Who packs lunch?
Some parents believe that kids should do things themselves. Let’s take packing a lunch. Parents think that this is a responsibility that their middle school child should be able to tackle and that their child will, without being supervised, pack a balanced and sufficient lunch. Quite simply, many kids can do this, but many cannot (or will not, at least the balanced and nutritious part). If your child cannot, it is not okay to say, “Well then, she will be hungry this afternoon,” or to allow your child to eat a lunch of Saltines. That is not parenting. Your 12-year-old child is still learning what is “normal” and still needs to be taken care of. When you do send them off for the day without enough food, they learn that is it normal to feel desperate and hungry and they don’t learn how to take care of themselves.
This doesn’t necessarily mean that parents should pack a lunch for their kid. Kids can pack it and the parents can check it. Kids and parents can do it together. Parents can tell the kid that lunch must contain five different items and the kid can pick out what they are. If you are into rewards or punishments, something desirable can be retained until the task is complete. There are any number of ways that a parent can help a child get together a nutritious lunch. Helping a child see that taking care of herself will ultimately make her a stronger, healthier person is not a realization that a child will have on their own one day, without a lot of guidance and training.
Adolescents Need Help Gathering Ideas
Parents (and more than a few educators and policymakers who advocate pure constructivist learning) who think that their children will simply discover the ideas necessary to live in a complicated and diverse world without a considerable amount of work usually find pretty quickly that a whole lot of guidance and teaching has to accompany their natural curiosity. Little children in small, culturally homogeneous towns in Vermont do not simply “discover” that it is useful to speak Spanish, let alone Mandarin. Curiosity will lead some children to understand that global warming is a reality, but not others. There are so many glorious, terrifying, and life-changing ideas out there. We have to do our best to determine which ones are important to us and make sure that our kids get at least a little exposure to them. I am not saying you have to be a “professional” teacher. I am saying that your child will have a fuller, richer understanding of the world if you actively work to create the world that she explores, and do not “allow” her to do her “discovering” by herself (or at least not all of it).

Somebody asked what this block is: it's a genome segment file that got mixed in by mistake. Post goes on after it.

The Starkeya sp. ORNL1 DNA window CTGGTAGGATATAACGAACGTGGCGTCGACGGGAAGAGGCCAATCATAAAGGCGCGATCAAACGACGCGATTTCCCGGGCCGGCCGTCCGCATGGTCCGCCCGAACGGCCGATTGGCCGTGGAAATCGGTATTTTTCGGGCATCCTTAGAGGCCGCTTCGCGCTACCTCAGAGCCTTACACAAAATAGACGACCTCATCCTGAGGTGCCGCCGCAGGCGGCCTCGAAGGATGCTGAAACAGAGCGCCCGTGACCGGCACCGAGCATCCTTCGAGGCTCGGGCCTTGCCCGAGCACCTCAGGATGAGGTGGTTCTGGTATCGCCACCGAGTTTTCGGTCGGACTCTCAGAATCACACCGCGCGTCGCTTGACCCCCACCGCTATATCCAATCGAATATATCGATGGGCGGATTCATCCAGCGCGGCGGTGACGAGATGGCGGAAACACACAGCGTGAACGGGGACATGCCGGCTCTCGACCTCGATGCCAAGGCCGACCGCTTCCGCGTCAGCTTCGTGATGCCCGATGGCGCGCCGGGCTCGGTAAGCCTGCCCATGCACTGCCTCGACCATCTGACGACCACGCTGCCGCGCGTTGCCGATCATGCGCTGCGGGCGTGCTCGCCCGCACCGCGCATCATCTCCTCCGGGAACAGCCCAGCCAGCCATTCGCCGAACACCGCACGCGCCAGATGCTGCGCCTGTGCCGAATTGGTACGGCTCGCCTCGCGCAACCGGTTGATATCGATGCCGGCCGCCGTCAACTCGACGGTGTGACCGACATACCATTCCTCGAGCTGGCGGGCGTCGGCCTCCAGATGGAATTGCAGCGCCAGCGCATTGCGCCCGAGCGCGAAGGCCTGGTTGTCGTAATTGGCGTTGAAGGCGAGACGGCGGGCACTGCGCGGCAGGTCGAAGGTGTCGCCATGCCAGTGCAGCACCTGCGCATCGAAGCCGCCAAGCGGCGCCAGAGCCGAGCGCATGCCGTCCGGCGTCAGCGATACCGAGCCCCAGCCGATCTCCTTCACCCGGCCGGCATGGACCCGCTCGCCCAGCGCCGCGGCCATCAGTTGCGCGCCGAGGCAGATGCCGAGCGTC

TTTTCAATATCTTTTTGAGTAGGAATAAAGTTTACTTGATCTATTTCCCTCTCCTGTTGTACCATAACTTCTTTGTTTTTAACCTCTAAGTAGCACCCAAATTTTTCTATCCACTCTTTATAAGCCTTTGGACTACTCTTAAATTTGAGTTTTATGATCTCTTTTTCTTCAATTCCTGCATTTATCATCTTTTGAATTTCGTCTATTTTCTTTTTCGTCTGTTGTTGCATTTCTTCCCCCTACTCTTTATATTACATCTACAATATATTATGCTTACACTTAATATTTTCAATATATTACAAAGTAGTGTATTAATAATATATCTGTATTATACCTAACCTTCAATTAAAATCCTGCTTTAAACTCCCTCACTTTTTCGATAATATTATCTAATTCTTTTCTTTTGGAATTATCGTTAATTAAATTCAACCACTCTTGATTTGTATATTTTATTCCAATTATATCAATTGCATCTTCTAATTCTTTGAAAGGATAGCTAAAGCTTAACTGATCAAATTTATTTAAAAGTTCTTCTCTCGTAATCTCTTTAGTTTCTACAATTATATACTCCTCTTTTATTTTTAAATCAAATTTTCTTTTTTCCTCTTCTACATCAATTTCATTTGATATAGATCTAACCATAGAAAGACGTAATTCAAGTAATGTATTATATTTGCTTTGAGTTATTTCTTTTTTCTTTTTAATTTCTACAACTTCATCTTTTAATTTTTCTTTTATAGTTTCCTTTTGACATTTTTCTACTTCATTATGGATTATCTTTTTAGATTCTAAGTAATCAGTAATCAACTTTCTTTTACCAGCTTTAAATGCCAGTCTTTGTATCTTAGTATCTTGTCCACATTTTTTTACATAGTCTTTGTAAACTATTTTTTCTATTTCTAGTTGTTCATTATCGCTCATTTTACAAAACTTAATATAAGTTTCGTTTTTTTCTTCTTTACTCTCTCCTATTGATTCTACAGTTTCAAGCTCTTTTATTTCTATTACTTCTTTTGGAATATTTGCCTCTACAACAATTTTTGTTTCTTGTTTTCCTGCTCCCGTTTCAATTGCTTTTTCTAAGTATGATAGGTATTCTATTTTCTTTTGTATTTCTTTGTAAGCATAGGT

There is perhaps no place where this is more important (or in which there are more opportunities for it to happen) than in the home-schooling family. Of course you follow her interests and allow her to develop her passions. Of course you use teachable moments to extend her knowledge. Furthermore, you create a regular habit of exploring new ideas together. Every week you show her a video or an article about something she never would have thought of by herself. This has to be a regular practice in the life of a home-schooling family and is a great way for families with kids in traditional school settings to connect after a long day.
How do you do this when you are busy with so many other things? Find organized and thoughtfully prepared classes created by organized and thoughtful human beings. There are a lot of great platforms to do this and a lot of places to get help. Moodle, WizIQ, and your local public library are all resources. I run a small on-line home-school for middle school students called SHINE (www.s-h-i-n-e.org) and there are many other curricula to purchase, such as Oak Meadow. However, home-schooling is really hard work, no matter what resources you’re able to identify. It is joyful, important, and rewarding work, especially because there is a joyful, important and rewarding world at stake.